In general terms, shoulder and arm pain can come from two sources. The first to consider would be pain coming down from the neck and landing in either the shoulder or arm. This is known as "Referred or Radicular Pain". The second would be pain generated directly from the shoulder itself as the result of inflammation or injury. Let's explore both.
Referred Pain - This is pain felt in regions of the shoulder, arm, elbow, hand or fingers that is actually coming from small nerves deeply seated in the various tissues of the neck. For example, injury to a small ligament or muscle deeply seated in the neck can actually refer pain down into the shoulder or arm. Referred pain is a unique phenomenon of the nerve system and by definition is "pain felt in the body at some place other than its actual place of origin" (World English Dictionary).
Radicular Pain - This is pain felt in regions of the shoulder, arm, elbow, hand or fingers that is actually coming from large nerves deeply seated in the region of the neck. Radicular pain from the neck is often called "Radiculopathy or Brachialgia". Both terms refer to pain running down from the neck to the shoulder and arm and as far down as the finger tips. Radicular pain is more complex than referred pain in that it more likely involves a herniated disc or bone spur.
Causes of Referred or Radicular Pain into the Shoulder or Arm
- Spinal Imbalance (Subluxation)
- Disc Degeneration
- Disc Herniation
- Arthritic Degeneration
- Spinal Stenosis
- Muscle Strain
1. Spinal Imbalance (Subluxation)
Misalignment or restricted movement of one or several segments within the neck leads to “Spinal Imbalance” and is a common cause of neck pain. The Chiropractic term for this is “Subluxation”. It simply means improper function or alignment within the neck. It would be similar to the front end of your car being out of alignment which leads to a “wobbly” or “shaky” ride. In the neck it leads to irritation of the nerves which in turn causes pain. Spinal imbalance or subluxation in the neck can be a source of referred pain into the shoulder and/or arm. Spinal imbalance can be effectively treated through the use of Chiropractic adjustments thus alleviating the neck pain.
2. Disc Degeneration
The little cartilage pads that sit between the vertebrae are scientifically known as “vertebral disc’s. Due to either injury or age related wear and tear, these discs can deteriorate. When this occurs the disc begins to flatten and the vertebrae come closer together closing off the openings where the nerves make their exit. This in turn leads to irritation of the nerves which results in pain. Disc degeneration in the neck can be a source of referred or radicular pain into the shoulder and/or arm. Disc degeneration can be helped through a combination of Chiropractic adjustments, Cox Flexion Distraction, physical therapy, nutritional supplementation, exercise and appropriate life style changes.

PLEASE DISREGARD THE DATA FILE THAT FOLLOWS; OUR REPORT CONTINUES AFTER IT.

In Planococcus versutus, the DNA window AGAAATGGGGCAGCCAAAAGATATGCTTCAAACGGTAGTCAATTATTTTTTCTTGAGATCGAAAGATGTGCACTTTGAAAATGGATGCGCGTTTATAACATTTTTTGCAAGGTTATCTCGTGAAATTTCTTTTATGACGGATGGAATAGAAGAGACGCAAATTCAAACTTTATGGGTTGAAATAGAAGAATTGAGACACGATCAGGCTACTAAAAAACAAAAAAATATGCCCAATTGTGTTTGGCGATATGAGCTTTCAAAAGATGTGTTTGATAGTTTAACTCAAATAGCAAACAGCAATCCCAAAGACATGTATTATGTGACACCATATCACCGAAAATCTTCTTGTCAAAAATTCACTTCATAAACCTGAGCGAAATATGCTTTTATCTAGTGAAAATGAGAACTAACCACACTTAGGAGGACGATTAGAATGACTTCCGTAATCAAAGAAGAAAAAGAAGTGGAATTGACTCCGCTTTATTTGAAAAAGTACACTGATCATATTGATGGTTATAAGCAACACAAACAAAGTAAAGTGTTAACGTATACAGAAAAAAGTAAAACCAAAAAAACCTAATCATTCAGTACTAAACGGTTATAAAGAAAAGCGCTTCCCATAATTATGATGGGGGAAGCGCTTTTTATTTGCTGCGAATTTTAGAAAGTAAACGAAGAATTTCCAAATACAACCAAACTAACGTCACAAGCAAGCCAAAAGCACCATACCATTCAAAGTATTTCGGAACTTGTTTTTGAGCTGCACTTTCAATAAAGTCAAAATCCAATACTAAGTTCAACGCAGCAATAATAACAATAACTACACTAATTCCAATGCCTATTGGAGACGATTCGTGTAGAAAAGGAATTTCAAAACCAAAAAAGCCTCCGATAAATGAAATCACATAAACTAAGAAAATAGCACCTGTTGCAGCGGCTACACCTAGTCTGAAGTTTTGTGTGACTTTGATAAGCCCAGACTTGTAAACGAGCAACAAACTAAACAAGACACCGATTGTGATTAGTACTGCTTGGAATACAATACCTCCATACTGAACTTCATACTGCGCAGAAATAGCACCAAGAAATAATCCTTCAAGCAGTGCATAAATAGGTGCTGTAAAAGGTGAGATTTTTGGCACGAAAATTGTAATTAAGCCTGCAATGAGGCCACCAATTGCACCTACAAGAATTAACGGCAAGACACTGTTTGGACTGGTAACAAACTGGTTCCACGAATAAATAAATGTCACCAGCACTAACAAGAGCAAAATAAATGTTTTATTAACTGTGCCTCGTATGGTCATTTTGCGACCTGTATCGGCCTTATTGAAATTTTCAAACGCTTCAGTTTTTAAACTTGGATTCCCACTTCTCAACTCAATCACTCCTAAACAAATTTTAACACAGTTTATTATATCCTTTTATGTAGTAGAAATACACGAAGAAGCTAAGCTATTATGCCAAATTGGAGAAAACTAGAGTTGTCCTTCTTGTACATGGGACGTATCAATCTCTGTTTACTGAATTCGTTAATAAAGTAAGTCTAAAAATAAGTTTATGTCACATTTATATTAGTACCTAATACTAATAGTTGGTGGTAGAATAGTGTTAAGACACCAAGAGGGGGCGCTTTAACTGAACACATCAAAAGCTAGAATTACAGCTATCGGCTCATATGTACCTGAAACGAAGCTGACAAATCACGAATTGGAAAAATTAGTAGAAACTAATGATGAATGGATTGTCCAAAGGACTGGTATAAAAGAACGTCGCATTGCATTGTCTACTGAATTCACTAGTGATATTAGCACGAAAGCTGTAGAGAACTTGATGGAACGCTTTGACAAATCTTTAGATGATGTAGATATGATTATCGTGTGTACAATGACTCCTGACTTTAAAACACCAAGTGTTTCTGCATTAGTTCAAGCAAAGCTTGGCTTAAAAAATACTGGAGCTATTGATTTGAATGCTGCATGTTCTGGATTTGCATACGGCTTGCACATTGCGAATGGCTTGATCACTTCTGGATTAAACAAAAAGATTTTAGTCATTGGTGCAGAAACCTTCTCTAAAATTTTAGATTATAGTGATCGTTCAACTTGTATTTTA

3. Disc Herniation
Due to injury or strain the little cartilage pads that sit between the vertebrae can get damaged and shift causing them to bulge or herniate and contact the very delicate nerves in the area. This in turn can cause local neck pain or pain that travels all the way down the arm to the hand and fingers. Disc herniation in the neck can be a source of radicular pain into the shoulder and/or arm. Disc injuries can be effectively treated with Cox Flexion Distraction, a form of traction done by the doctor which helps to reduce the pressure inside the disc thus reducing or eliminating the disc bulge. For detailed information on this procedure click on the "Spinal Decompression" link on this web site.
4. Arthritic Degeneration
Due to age related wear and tear or a history of injury, the bony structures around the vertebrae can breakdown and deteriorate which is medically known as Osteoarthritis. This leads to the formation of bone spurs which can contact the delicate nerves in the area causing neck pain. Arthritic degeneration in the neck can be a source of referred or radicular pain into the shoulder and/or arm. Arthritic degeneration can be effectively treated with Cox Flexion Distraction, a form of traction done by the doctor that helps to separate the vertebrae and relieve the pressure on the nerve structures. Along with Chiropractic adjustments, the traction helps to restore movement in the arthritic areas making it less likely that the spurs will come into contact with the nerves. A good "joint formula" nutritional supplement can also be helpful in the successful treatment of arthritic degeneration of the spine.
5. Spinal Stenosis